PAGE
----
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Generation Grenache International Grenache Day at JN Wine

Posted on 17th September 2021 by JN Wine

Generation Grenache International Grenache Day at JN Wine

Grenache, Garnacha, Garnatxa, Cannonau… whichever synonym you wish to refer to it by, this is a grape variety that we’re all likely to have come across frequently in one form or another throughout our wine experience. Be it as a majority component in the dependably crunchy, spicy red blends of the southern Rhône, to its utilitarian role in the rustic, caraffable tintos gracing the tables of Spanish tabernas, to providing the ‘G’ and the boozy backbone in plump, powerful New World GSMs; Grenache in its many forms is a grape that many of us are unlikely to be a stranger to. However, despite its seemingly ubiquitous usefulness, Grenache throughout history has rarely seen centre-stage, nor has it ever much been celebrated nobly as a variety in its own right, at least when compared to the Pinot Noirs, the Cabernet Sauvignons and the Syrahs of this world.

Grenache and its many mutations, permutations and synonymizations and their resulting wine styles have occupied polar regions within the psyche of consumers – at one end fronting the type of fruity, inexpensive gluggers that are of service to the midweek spaghetti bolognese but not much thought thereafter, to those on the other end of the spectrum that are hemmed behind grandiose-sounding appellations and walls of esotericism – think Chateauneuf, or Priorat – accessible only to those with a desire to climb them and the wallet to foot them up. And even then, Grenache is subordinate to the real stars of the show – the terroir, or the vigneron, or latterly the animated wine advisor or sommelier that convinced you to relent to their bookishness and whimsy before you inevitably have to ask, “what grape is this made of again?”. Grenache seemed forever to be a member of the supporting cast without the stage to explore the potential of its own true voice – that is, of course, until now; and in the timeliest fashion.

Grenache is a grape that is well-suited to our changing climate. Regardless of one’s belief on the topic or what the root of the cause may be, wine growers and makers across the world are unified in their experience of an increasingly intemperate growing season in which vines are shutting down and browning in the thralls of extreme heat and hydric stress, causing a reduction in crop viability and overall yield (not to mention the resulting wildfires that ravage vineyards, as they have done most recently in the south of France – sticking the boot into a vintage that has already been predicted as the worst for 45 years by the French agriculture ministry.) Increasingly in the most-affected regions, growers are looking to varieties that can tolerate these hostile conditions more easily and, more importantly, still be able to make quality wine despite them. Grenache is one such variety, as it needs a long, warm growing season to ripen and has excellent drought resistance. The vine’s strong, sturdy roots grow deep into subterranean water tables and don’t need to depend on rainwater or irrigation (where permitted) nearly as much as many other vines do. Additionally, its upright growth means that Grenache can be trained as a bushvine which requires relatively little maintenance and is fairly protective of fruit in the blistering heat, all while flourishing in low-fertility soils and showing admirable tolerance to wind.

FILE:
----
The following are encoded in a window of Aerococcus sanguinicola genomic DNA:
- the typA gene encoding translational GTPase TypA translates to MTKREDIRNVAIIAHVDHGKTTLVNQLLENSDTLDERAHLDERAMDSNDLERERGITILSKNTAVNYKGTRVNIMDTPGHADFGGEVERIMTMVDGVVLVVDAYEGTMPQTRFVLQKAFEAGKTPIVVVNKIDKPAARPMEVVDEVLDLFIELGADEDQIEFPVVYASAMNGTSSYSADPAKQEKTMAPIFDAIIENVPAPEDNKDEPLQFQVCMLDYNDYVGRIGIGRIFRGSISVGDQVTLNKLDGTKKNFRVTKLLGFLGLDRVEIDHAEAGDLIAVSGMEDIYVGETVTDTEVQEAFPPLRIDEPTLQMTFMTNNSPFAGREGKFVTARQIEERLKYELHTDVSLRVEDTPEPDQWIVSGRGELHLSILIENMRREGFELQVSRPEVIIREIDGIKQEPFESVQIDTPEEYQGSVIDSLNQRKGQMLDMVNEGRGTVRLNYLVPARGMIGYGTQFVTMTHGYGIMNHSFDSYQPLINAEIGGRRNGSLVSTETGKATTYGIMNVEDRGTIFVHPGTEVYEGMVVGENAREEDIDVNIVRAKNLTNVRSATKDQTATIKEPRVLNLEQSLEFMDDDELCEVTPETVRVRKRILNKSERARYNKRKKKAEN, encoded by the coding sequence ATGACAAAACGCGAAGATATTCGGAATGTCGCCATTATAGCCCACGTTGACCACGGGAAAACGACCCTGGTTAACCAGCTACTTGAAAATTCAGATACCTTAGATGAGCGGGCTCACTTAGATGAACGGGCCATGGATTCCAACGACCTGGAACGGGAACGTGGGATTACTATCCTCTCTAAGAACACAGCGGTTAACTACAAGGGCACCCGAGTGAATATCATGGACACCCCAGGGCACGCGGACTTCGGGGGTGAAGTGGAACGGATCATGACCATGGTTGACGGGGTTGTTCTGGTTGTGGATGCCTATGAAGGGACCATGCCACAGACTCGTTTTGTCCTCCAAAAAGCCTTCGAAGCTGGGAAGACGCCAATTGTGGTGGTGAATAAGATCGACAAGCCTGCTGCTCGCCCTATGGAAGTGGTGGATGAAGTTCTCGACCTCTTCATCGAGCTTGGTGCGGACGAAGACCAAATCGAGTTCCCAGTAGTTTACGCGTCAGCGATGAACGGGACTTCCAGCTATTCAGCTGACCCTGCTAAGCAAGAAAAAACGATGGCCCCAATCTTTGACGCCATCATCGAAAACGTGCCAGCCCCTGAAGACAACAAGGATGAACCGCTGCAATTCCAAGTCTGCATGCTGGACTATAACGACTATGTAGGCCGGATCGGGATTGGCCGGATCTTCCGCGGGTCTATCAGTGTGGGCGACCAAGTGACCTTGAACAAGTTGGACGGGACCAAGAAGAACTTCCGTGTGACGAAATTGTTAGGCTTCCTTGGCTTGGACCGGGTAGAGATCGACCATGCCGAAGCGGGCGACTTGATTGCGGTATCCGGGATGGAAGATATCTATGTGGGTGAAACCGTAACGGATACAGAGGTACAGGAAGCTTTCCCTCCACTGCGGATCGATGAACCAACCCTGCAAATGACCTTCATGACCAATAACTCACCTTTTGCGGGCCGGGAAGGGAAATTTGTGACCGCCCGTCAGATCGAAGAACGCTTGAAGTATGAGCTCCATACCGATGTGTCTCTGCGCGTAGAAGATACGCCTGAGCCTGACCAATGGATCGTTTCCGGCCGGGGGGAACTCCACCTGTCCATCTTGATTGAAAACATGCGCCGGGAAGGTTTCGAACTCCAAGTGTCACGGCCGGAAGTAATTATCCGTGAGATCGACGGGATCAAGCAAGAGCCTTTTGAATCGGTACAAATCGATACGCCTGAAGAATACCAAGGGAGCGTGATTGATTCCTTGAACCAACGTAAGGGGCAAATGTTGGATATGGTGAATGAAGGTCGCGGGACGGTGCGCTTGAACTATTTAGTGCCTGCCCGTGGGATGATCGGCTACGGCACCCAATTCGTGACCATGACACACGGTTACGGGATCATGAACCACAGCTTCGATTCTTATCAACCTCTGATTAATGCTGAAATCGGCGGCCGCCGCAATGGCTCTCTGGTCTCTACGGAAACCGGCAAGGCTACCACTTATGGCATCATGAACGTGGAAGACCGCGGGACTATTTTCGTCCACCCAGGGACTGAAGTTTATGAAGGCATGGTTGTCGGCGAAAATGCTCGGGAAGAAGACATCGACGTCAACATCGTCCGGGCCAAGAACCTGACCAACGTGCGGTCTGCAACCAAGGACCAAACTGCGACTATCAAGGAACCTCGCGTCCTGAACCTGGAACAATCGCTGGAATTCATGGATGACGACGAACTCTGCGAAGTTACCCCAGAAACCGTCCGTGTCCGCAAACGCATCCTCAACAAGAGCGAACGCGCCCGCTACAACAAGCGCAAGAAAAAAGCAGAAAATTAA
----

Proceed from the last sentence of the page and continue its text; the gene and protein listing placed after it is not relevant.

Grenache isn’t just a climate combatant, however. While for many it has been treated as a workhorse grape, in the right hands it can perform with all the meticulous grace of the most lauded dressage pony. Grenache responds beautifully to the moderating influence of altitude, developing evermore ethereal, Pinot-like perfumes of rose, cool herbs and wild strawberry as sites climb high into the late-hundreds of metres and beyond, all while exhibiting a more lithe, tightrope-esque vein of acidity not so readily achieved in lower reaches where diurnal ranges are not so vast. The grape is a wonderful translator of terroir and soil, with those wines from the more free-draining soils based on granite, schist and sand exhibiting lifted, heady aromas and flavours while those from deeper, more alluvial soils appearing broader and more generous both in the nose and the mouth. Grenache also responds beautifully to different winemaking techniques, with modern trends toward whole bunch fermentation, less extraction, lower temperature fermentations and maturation in vessels ranging from old wood, to concrete, and even to clay, all producing wines of distinct personality and poise that belie their harsh upbringings. And all that just in the dry, red wines! In addition to the aforementioned, Grenache’s versatility means that winemakers have the freedom to choose whether they wish to produce wines in dry or sweet, red or rosé and even white (or orange!) styles… but more on those later.